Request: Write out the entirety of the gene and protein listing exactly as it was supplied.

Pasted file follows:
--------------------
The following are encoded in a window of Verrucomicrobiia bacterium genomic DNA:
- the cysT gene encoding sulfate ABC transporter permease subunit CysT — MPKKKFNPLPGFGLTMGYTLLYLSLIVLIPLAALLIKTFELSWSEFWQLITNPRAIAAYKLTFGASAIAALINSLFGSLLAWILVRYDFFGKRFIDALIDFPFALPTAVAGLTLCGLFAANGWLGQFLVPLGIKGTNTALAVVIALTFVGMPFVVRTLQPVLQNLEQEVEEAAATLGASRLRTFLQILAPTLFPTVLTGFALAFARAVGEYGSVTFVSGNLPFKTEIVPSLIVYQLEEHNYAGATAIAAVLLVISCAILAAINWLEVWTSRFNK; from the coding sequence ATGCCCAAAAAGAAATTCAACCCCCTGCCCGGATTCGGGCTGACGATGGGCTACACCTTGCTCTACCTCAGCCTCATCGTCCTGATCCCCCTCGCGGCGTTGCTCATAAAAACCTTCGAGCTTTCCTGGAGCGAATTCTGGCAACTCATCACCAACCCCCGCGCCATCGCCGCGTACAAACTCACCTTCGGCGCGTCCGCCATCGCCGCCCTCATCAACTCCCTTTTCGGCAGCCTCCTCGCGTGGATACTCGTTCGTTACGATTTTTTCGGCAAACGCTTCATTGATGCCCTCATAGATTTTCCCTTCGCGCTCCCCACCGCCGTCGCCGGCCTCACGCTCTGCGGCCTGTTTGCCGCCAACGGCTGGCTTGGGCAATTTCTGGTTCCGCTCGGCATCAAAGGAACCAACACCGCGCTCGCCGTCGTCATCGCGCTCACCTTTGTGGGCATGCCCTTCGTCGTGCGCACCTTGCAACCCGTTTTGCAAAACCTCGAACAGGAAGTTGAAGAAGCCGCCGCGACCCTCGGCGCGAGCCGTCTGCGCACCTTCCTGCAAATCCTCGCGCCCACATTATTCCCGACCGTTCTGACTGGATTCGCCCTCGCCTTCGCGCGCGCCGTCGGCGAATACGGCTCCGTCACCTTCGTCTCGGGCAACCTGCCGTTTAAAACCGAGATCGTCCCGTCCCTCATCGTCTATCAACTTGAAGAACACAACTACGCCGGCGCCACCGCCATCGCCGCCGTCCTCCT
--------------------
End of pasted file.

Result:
The following are encoded in a window of Verrucomicrobiia bacterium genomic DNA:
- the cysT gene encoding sulfate ABC transporter permease subunit CysT — MPKKKFNPLPGFGLTMGYTLLYLSLIVLIPLAALLIKTFELSWSEFWQLITNPRAIAAYKLTFGASAIAALINSLFGSLLAWILVRYDFFGKRFIDALIDFPFALPTAVAGLTLCGLFAANGWLGQFLVPLGIKGTNTALAVVIALTFVGMPFVVRTLQPVLQNLEQEVEEAAATLGASRLRTFLQILAPTLFPTVLTGFALAFARAVGEYGSVTFVSGNLPFKTEIVPSLIVYQLEEHNYAGATAIAAVLLVISCAILAAINWLEVWTSRFNK; from the coding sequence ATGCCCAAAAAGAAATTCAACCCCCTGCCCGGATTCGGGCTGACGATGGGCTACACCTTGCTCTACCTCAGCCTCATCGTCCTGATCCCCCTCGCGGCGTTGCTCATAAAAACCTTCGAGCTTTCCTGGAGCGAATTCTGGCAACTCATCACCAACCCCCGCGCCATCGCCGCGTACAAACTCACCTTCGGCGCGTCCGCCATCGCCGCCCTCATCAACTCCCTTTTCGGCAGCCTCCTCGCGTGGATACTCGTTCGTTACGATTTTTTCGGCAAACGCTTCATTGATGCCCTCATAGATTTTCCCTTCGCGCTCCCCACCGCCGTCGCCGGCCTCACGCTCTGCGGCCTGTTTGCCGCCAACGGCTGGCTTGGGCAATTTCTGGTTCCGCTCGGCATCAAAGGAACCAACACCGCGCTCGCCGTCGTCATCGCGCTCACCTTTGTGGGCATGCCCTTCGTCGTGCGCACCTTGCAACCCGTTTTGCAAAACCTCGAACAGGAAGTTGAAGAAGCCGCCGCGACCCTCGGCGCGAGCCGTCTGCGCACCTTCCTGCAAATCCTCGCGCCCACATTATTCCCGACCGTTCTGACTGGATTCGCCCTCGCCTTCGCGCGCGCCGTCGGCGAATACGGCTCCGTCACCTTCGTCTCGGGCAACCTGCCGTTTAAAACCGAGATCGTCCCGTCCCTCATCGTCTATCAACTTGAAGAACACAACTACGCCGGCGCCACCGCCATCGCCGCCGTCCTCCT